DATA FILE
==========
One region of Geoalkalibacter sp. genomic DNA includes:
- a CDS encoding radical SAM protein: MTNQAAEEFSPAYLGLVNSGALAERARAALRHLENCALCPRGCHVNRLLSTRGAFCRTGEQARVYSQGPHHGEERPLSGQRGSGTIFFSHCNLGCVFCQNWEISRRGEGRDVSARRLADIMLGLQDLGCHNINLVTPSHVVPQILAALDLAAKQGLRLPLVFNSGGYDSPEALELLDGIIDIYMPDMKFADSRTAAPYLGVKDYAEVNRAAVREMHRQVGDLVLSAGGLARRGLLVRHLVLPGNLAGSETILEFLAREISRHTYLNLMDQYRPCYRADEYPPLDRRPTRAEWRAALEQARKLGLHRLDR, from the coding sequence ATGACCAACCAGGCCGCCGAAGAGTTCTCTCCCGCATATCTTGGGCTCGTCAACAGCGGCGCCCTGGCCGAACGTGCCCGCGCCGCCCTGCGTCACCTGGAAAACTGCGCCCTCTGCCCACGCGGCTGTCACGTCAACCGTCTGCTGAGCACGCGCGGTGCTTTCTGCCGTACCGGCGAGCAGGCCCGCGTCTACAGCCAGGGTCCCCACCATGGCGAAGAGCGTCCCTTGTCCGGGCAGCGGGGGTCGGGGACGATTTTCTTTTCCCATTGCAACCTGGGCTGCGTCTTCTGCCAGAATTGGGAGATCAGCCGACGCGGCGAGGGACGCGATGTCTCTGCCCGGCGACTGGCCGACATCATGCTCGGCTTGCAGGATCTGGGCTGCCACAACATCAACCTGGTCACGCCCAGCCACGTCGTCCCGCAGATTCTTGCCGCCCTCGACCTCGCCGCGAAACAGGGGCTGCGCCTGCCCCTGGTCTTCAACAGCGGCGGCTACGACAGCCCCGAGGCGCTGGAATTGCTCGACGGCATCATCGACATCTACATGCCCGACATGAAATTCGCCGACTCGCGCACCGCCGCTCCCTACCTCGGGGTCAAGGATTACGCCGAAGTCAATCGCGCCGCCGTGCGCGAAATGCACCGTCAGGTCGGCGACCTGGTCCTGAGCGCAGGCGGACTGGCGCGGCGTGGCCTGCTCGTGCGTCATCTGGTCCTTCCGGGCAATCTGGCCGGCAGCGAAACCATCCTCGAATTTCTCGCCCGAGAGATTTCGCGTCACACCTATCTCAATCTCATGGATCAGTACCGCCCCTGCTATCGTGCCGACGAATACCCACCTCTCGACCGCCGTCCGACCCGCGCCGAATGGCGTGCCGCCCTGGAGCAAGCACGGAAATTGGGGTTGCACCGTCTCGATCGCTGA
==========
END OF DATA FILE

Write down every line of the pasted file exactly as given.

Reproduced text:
One region of Geoalkalibacter sp. genomic DNA includes:
- a CDS encoding radical SAM protein: MTNQAAEEFSPAYLGLVNSGALAERARAALRHLENCALCPRGCHVNRLLSTRGAFCRTGEQARVYSQGPHHGEERPLSGQRGSGTIFFSHCNLGCVFCQNWEISRRGEGRDVSARRLADIMLGLQDLGCHNINLVTPSHVVPQILAALDLAAKQGLRLPLVFNSGGYDSPEALELLDGIIDIYMPDMKFADSRTAAPYLGVKDYAEVNRAAVREMHRQVGDLVLSAGGLARRGLLVRHLVLPGNLAGSETILEFLAREISRHTYLNLMDQYRPCYRADEYPPLDRRPTRAEWRAALEQARKLGLHRLDR, from the coding sequence ATGACCAACCAGGCCGCCGAAGAGTTCTCTCCCGCATATCTTGGGCTCGTCAACAGCGGCGCCCTGGCCGAACGTGCCCGCGCCGCCCTGCGTCACCTGGAAAACTGCGCCCTCTGCCCACGCGGCTGTCACGTCAACCGTCTGCTGAGCACGCGCGGTGCTTTCTGCCGTACCGGCGAGCAGGCCCGCGTCTACAGCCAGGGTCCCCACCATGGCGAAGAGCGTCCCTTGTCCGGGCAGCGGGGGTCGGGGACGATTTTCTTTTCCCATTGCAACCTGGGCTGCGTCTTCTGCCAGAATTGGGAGATCAGCCGACGCGGCGAGGGACGCGATGTCTCTGCCCGGCGACTGGCCGACATCATGCTCGGCTTGCAGGATCTGGGCTGCCACAACATCAACCTGGTCACGCCCAGCCACGTCGTCCCGCAGATTCTTGCCGCCCTCGACCTCGCCGCGAAACAGGGGCTGCGCCTGCCCCTGGTCTTCAACAGCGGCGGCTACGACAGCCCCGAGGCGCTGGAATTGCTCGACGGCATCATCGACATCTACATGCCCGACATGAAATTCGCCGACTCGCGCACCGCCGCTCCCTACCTCGGGGTCAAGGATTACGCCGAAGTCAATCGCGCCGCCGTGCGCGAAATGCACCGTCAGGTCGGCGACCTGGTCCTGAGCGCAGGCGGACTGGCGCGGCGTGGCCTGCTCGTGCGTCATCTGGTCCTTCCGGGCAATCTGGCCGGCAGCGAAACCATCCTCGAATTTCTCGCCCGAGAGATTTCGCGTCACACCTATCTCAATCTCATGGATCAGTACCGCCCCTGCTATCGTGCCGACGAATACCCACCTCTCGACCGCCGTCCGACCCGCGCCGAATGGCGTGCCGCCCTGGAGCAAGCACGGAAATTGGGGTTGCACCGTCTCGATCGCTGA